The upcoming “Research SuperVision Project” (RSVP) led by the University of York, which is set to develop professional development resources for supervisors offers an excellent opportunity to take the lessons from this report onboard and embed accessibility and disability inclusion into best practice guidance for supervisors (UK Council for Graduate Education, 2022).
3. Make the physical and sensory environment more accessible
The physical/sensory environment on campus was the aspect of the PhD experience that was found to be inaccessible by the largest number of doctoral STEM students surveyed (50%). Given this it is perhaps unsurprising that students with mobility difficulties were the least likely to have a sense of belonging at their institution. However labs and open plan workspaces were often thought to be inaccessible by other disability groups as well, such as those who were neurodivergent.
The accessibility of the physical and sensory environment can be improved by using universal design to create enabling workspaces for staff and doctoral students with mobility and sensory differences. In addition it is important that funding is earmarked for ergonomic furniture and equipment, as this is not currently provided by UKRI DSA (unlike the DSA accessed by taught students).
4. Allow students to study at a pace that suits different bodies and minds
We found a lack of alternatives for disabled students that need to work at a slower pace consistently, or slow down temporarily. Students who felt that their funder was flexible, accommodating and valued their wellbeing were less likely to say that undertaking their PhD had negatively impacted their health. Funders can provide disabled students with the opportunity to study at a pace that does not negatively impact their health and wellbeing by adjusting their policies around sick leave and part time studies in keeping with common employment practices, offering greater flexibility around extensions and part time studies and offering full time stipends to disabled students who are unable to study full time are still able to survive.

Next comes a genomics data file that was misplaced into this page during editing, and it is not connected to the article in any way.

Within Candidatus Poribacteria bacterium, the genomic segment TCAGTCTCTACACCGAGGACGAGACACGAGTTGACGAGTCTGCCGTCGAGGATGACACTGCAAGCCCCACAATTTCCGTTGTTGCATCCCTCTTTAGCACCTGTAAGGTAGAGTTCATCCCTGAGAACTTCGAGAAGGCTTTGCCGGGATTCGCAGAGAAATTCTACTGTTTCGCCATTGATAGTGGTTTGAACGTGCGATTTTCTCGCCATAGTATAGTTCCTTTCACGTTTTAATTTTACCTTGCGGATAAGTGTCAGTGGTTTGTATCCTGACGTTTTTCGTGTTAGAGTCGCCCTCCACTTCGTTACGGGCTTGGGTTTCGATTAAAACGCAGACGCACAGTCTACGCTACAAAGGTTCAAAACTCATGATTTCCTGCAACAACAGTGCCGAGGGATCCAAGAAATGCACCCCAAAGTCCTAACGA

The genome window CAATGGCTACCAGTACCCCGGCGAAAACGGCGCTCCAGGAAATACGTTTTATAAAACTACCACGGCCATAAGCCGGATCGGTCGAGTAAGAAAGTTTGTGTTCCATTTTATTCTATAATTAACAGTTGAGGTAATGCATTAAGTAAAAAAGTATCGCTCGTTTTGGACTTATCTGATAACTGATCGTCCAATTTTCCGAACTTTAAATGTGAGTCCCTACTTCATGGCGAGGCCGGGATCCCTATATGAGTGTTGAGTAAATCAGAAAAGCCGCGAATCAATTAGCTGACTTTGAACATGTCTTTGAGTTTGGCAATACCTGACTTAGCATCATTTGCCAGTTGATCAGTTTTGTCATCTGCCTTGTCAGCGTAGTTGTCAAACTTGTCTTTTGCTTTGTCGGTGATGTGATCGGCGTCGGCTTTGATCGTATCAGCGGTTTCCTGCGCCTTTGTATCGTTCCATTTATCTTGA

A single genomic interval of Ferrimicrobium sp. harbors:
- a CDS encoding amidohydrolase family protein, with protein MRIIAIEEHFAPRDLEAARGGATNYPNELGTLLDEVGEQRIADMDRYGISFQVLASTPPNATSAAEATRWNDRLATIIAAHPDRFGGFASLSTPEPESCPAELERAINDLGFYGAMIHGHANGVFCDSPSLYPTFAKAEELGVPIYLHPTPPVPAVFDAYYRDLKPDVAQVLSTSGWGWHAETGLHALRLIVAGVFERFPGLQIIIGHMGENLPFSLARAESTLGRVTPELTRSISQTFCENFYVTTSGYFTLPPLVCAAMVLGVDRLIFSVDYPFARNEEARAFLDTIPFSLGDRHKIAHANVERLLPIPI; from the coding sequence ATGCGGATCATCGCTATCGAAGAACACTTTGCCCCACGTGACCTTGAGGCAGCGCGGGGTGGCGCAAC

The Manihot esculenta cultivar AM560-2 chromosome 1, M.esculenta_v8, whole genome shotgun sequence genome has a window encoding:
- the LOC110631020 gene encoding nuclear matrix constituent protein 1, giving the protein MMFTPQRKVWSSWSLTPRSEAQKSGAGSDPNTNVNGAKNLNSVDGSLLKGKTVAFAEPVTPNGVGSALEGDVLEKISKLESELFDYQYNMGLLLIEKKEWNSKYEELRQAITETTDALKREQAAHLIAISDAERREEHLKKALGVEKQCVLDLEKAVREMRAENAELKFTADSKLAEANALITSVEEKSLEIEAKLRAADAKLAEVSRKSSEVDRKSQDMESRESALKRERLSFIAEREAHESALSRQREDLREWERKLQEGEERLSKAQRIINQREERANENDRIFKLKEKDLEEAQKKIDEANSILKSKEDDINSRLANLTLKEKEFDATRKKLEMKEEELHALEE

In addition to the four recommendations above, the report also presents three recommendations that are relevant to disabled students beyond doctoral studies and accord with findings in previous reports (DSUK, 2022; Higher Education Commission & Policy Connect, 2020):
- Reduce the administrative burden students have to undertake in order to be offered support
- Resource decentralised bodies such as academic departments and doctoral training partnerships to enable them to better implement agreed support
- Cultivate a supportive culture to ensure that disabled students feel a sense of belonging and have somewhere to turn when issues arise.
Mette Anwar-Westander, DSUK lead on the report comments: “Disabled doctoral students are currently among the least well supported groups in Higher Education. Our hope is that doctoral training partnerships, research organisations such as universities, and funders such as UKRI, will take the 7 lessons from our report onboard to understand how they can better support disabled doctoral students, ultimately improving their admission, retention and progression.”
The new report was funded by UKRI-BBSRC and the BBSRC-funded Oxford Interdisciplinary Bioscience Doctoral Training Partnership. UKRI’s recently published report “A New Deal for Postgraduate Researchers” (UKRI, 2023) states that reviewing support for disabled students is one of UKRI’s immediate priorities.